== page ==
CHINA Three things about Hong Kong's 2019 district council elections

CHINA

Three things about Hong Kong's 2019 district council elections

CGTN

05:47, November 24, 2019

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(Photo: CGTN)

Voters in Hong Kong are expected to cast ballots on Sunday in district council elections, the first citywide polls since mass protests broke out in June.

The elections, held every four years, are in the spotlight in 2019 as escalating violent protests have almost paralyzed the Asian financial hub.

Ahead of the polls, here are some basic facts and figures to help you navigate the elections.

How do the elections work?

Serving as a tie between the public and the government, the district councils are consultative bodies, typically concerned with local issues like bus routes and community facilities.

Among the seats, 452 are elected by voters while 27 others are ex-officio members who are rural committee chairmen in the New Territories.

Pro-establishment parties currently dominate the district councils, with 68 percent of all the seats. However, in this year's election, more than 500 of the 1,090 candidates are from opposition parties.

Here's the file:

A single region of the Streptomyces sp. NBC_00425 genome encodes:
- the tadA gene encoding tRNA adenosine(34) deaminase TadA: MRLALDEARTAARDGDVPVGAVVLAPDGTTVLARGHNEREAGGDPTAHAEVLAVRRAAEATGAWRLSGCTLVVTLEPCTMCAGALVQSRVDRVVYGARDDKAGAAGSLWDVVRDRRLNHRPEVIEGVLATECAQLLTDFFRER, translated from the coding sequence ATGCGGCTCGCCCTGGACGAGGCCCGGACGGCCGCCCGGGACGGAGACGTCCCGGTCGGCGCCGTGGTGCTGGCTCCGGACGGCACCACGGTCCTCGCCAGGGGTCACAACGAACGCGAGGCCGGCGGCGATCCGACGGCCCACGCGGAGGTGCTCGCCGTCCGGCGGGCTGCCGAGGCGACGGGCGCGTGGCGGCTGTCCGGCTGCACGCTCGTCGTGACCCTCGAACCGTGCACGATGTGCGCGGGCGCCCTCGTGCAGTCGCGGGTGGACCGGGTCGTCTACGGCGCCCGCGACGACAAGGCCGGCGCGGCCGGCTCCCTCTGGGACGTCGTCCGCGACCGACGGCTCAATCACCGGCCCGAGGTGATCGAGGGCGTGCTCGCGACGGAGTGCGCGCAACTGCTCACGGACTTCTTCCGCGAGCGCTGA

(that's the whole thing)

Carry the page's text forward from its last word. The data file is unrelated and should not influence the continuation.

Why does it matter?

The elections will be the first in Hong Kong since mass violent protests sparked by a fugitive bill erupted in June. 

Expected to be particularly competitive, the elections will see all 452 seats contested for the first time with the number of candidates also breaking the record. In the last election, in 2015, 68 seats were uncontested.

Although district council members have no decision-making power over government policies, they can still help decide the makeup of a committee which will choose the chief executive.

The 1,200-member election committee will include 117 district councilors. And in the Legislative Council, Hong Kong's lawmaking body, six members come from the district councils.

Will polls be canceled or postponed?

The unrest in the city has raised speculation that Sunday's elections could be postponed.

To hold the elections on time, "violence and intimidation must be stopped," said Chief Executive Carrie Lam ahead of the elections.

Patrick Nip, secretary for constitutional and mainland affairs of the HKSAR government, broke down three factors that are important to guarantee a safe and orderly election.  
"First, to stop violence; Second, tunnels and major roads must not be blocked. Third, transport facilities must not be vandalized." 


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